Monday, November 7, 2011

Hell on Wheels not really living up to its name

    AMC's newest drama is Hell On Wheels, of which the "Pilot" premiered last night. The Western United States, 1865. Cullen Bohannan (Anson Mount, Conviction, The Mountain), a former Confederate soldier, packs up after the war to work on the railroad, killing a couple of men on the way. He is willing to take any job, and no wonder; he is there because of the death of his wife. A Union man (Ted Levine, Monk) begins to spill a secret surrounding the woman's murder, but before he can, a bitter, recently freed slave he wronged named Elam Ferguson (Common, Smokin' Aces), slits his throat.

     In the meantime, a Cheyenne tribe attacks Hell on Wheels, the mobile tent town where the railroad builders live. They are angry because the tracks are going right through their land. Among their victims is Lily Bell's (Dominique McElligott, Moon, The Guard) husband (Robert Moloney, K9), who created the plans for the route. This upsets the greedy man behind the project, Doc Durant (Colm Meaney, Star Trek: Deep Space Nine, Con Air). It also sets Joseph Black Moon (Eddie Spears, Bury My Heart at Wounded Knee) on his own quest.

     The feeling that Hell on Wheels most evokes is boredom. Which is odd, given the concept. It's set in the Wild West, at a time when multiple parties are warring for control of the country. With the nation ripped asunder, and barely beginning to bandage its wounds, the railroad represents an inspiration for everyone, though the harsh reality of its creation is anything but idealistic. Plus, there are murders and revenge quests, and colorful characters, that don't actually seem all that colorful. As such, at least in "Pilot," Hell on Wheels doesn't deliver on its colorful title.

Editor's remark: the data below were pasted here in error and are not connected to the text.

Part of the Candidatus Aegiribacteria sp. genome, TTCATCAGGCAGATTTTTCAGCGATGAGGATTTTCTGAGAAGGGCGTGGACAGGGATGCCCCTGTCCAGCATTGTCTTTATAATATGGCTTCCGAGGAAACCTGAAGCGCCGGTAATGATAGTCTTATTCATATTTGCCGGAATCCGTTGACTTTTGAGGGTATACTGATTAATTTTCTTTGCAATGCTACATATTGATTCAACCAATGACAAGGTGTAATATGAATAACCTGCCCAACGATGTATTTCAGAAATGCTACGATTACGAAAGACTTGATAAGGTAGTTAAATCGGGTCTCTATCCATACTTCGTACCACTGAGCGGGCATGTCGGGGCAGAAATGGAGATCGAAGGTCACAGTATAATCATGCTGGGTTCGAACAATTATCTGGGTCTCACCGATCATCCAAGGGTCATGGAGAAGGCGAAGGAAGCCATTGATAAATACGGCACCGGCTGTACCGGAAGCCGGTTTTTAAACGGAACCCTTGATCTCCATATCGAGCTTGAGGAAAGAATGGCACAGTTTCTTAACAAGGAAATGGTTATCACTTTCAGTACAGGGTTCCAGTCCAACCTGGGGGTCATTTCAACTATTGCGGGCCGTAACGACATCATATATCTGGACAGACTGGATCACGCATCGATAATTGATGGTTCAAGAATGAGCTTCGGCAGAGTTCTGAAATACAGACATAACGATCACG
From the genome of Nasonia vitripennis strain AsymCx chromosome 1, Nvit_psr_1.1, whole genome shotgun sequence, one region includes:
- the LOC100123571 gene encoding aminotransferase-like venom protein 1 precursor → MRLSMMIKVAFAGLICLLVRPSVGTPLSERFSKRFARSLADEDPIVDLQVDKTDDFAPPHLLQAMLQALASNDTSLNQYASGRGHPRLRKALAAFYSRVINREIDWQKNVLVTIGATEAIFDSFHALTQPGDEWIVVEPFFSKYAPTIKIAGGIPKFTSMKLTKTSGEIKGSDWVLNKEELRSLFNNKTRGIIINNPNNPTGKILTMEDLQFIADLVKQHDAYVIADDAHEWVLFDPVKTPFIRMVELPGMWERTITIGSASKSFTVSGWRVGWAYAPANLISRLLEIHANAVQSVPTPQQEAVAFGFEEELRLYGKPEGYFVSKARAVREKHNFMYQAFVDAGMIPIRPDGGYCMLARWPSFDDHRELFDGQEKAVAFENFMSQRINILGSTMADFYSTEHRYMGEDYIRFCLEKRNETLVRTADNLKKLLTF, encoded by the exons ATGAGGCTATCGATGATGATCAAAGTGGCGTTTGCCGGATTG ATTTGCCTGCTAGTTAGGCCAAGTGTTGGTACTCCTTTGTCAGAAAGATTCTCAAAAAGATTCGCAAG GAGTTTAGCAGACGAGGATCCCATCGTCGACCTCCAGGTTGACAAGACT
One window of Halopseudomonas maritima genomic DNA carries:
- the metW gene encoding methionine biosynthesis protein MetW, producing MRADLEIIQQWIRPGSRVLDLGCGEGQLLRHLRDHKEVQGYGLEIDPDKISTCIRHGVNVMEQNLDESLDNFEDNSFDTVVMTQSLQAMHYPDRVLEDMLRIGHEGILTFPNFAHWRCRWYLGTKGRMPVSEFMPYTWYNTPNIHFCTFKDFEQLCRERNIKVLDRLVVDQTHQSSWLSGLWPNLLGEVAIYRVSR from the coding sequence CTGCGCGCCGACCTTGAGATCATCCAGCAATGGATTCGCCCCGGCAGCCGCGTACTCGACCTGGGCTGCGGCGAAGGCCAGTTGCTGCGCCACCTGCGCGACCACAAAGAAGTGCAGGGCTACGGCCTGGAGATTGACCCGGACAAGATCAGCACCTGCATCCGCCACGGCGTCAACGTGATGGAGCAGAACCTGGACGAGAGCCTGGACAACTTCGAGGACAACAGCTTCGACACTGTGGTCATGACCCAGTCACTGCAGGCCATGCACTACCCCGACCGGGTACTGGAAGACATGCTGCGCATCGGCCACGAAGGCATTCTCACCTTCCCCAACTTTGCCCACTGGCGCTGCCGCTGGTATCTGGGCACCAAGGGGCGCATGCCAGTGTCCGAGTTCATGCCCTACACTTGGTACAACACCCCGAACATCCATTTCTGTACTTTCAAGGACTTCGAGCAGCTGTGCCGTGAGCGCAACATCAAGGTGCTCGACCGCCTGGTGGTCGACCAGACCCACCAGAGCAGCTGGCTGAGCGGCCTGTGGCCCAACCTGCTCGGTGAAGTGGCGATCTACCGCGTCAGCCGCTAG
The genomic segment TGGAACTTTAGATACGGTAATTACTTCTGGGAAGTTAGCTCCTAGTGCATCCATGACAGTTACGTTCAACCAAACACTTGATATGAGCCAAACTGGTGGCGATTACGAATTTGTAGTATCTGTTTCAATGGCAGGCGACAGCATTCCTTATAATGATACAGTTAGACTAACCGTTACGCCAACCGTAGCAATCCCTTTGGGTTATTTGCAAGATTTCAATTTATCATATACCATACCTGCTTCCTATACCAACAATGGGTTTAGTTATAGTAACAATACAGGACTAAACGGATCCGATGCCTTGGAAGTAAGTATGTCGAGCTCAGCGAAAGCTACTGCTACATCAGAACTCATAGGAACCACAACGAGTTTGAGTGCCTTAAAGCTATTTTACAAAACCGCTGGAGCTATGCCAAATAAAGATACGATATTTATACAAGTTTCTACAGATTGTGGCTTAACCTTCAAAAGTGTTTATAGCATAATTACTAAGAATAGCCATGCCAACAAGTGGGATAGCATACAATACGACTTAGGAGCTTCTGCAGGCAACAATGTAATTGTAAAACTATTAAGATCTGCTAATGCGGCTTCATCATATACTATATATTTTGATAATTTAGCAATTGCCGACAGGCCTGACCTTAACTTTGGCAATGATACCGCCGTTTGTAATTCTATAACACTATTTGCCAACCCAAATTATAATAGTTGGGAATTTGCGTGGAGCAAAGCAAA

The obvious fault is not in the actors. Mount simmers in the lead role, keeping his cards close to his vest, and not letting on how much he knows. Common is equally committed as a man who just wants the freedom promised him, and is not patient enough to wait for it. Meaney is tops, relishing the role of villain with aplomb. No one had better dare cross him, because the threat he exudes is serious.

     Similarly, the show looks fantastic. Having not lived in or studied that era extensively, one can only image that the costumes and props are authentic. But it is undeniable that the scenery is beautiful, and the lighting sets the correct tone. There is some real artistry here, if only it would be used more effectively.

     Then again, this is just a "Pilot." Many great series have grown from a lackluster first episode, and AMC's biggest hit, Mad Men, struggled with a very boring first batch of installments, before really picking up. As such, it seems worth it to give Hell on Wheels time to find its footing. There are some great elements present here. Now it's time to let them come into their own.

     Watch Hell on Wheels Sundays at 10 p.m. ET on AMC.

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